In 2005, Dayang 1 went on an ambitious 300-day mission that circumnavigated the globe to search for all these. It coincided with the 600th anniversary of the first epic voyage of the famous Chinese admiral Zheng He.
Zheng He led seven expeditions between 1405 and 1433 that visited what is now Vietnam, Thailand, Indonesia, India, Sri Lanka, Mecca, the Red Sea, all the way to the east coast of Africa. There is a famous painting of a giraffe that Zheng He brought back to the Ming Dynasty court.
On each trip, he commanded fleets of as many as 300 ships with more than 27,000 people, including a nine-masted ship that was 120 meters (400 feet) long, longer than Dayang 1, which is 104 meters in length. The voyages promoted cultural and economic exchanges between China and many countries, but then the dynasty felt insecure and suddenly ended the expeditions. China has always had periods of being open and closed.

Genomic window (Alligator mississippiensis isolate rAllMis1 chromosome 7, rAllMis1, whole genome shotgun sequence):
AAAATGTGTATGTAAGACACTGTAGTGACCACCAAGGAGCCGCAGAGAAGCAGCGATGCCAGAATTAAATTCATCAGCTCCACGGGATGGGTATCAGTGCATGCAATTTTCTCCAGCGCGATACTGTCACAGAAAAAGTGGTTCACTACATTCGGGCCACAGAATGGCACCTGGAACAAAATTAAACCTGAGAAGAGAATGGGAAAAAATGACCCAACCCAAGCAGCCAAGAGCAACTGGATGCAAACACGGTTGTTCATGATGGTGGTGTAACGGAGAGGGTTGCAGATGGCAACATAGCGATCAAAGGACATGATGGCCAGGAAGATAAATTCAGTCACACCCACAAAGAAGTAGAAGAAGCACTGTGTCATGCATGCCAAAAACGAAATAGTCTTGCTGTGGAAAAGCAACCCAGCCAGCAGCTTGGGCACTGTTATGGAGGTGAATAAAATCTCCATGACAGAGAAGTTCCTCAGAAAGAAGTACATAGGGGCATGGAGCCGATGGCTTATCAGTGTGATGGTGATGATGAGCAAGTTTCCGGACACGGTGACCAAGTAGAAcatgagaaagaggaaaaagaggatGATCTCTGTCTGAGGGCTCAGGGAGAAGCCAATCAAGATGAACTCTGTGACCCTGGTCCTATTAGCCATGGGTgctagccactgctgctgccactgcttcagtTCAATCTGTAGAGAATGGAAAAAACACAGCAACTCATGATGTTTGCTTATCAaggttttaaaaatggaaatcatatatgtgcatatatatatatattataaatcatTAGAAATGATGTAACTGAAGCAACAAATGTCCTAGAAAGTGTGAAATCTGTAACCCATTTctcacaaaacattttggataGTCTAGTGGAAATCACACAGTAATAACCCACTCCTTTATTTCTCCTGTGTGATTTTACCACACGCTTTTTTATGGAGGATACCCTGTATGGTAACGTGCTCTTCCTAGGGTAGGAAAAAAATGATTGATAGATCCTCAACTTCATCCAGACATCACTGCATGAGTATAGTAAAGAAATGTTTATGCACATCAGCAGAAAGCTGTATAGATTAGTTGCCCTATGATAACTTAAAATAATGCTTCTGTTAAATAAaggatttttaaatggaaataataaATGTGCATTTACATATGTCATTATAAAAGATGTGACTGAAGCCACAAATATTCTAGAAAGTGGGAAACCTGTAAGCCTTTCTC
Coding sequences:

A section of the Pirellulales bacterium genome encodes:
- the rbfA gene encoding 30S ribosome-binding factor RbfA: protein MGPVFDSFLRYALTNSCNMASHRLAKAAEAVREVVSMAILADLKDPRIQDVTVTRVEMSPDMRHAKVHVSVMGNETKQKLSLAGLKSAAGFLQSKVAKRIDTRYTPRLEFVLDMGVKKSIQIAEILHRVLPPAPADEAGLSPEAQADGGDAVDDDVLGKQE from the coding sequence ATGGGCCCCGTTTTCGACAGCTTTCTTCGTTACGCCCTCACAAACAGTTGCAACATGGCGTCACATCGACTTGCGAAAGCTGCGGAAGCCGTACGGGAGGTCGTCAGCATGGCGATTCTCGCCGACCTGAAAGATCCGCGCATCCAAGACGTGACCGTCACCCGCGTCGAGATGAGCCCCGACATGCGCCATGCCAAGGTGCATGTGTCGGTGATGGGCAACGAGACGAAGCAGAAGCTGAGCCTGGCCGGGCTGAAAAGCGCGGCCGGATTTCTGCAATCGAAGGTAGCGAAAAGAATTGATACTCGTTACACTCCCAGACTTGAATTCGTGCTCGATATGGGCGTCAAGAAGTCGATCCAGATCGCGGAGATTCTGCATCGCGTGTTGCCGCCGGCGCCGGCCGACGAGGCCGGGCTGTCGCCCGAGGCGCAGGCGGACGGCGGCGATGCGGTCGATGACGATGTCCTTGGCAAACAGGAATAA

Chinese scientists were eager to go to places I also wanted to study. No country alone has the resources to do all the oceanographic research it wants, so we should collaborate. The biggest McDonald’s is in China. If McDonald’s can collaborate, why can’t ocean scientists?
The cruises I co-led aboard Dayang 1 were successes. We made many co-discoveries (see A 'Book' of Ancient Sumatran Tsunamis.)
There are folks in China who will say, “We’ve learned all we need to; now we can do it alone.” But there are also many Chinese who have been to other countries and see the great many advantages of collaboration.
Chinese society is very complex. It has old and new ideas, and a history of humiliations by Western powers. Imposing on China will backfire. Instead we must build mutual respect and trust between the U.S. and China, between ordinary folks, and between kids. In this critical transitional period when China is growing fast, we have a unique opportunity to help China become more open and be an important contributor to sciences.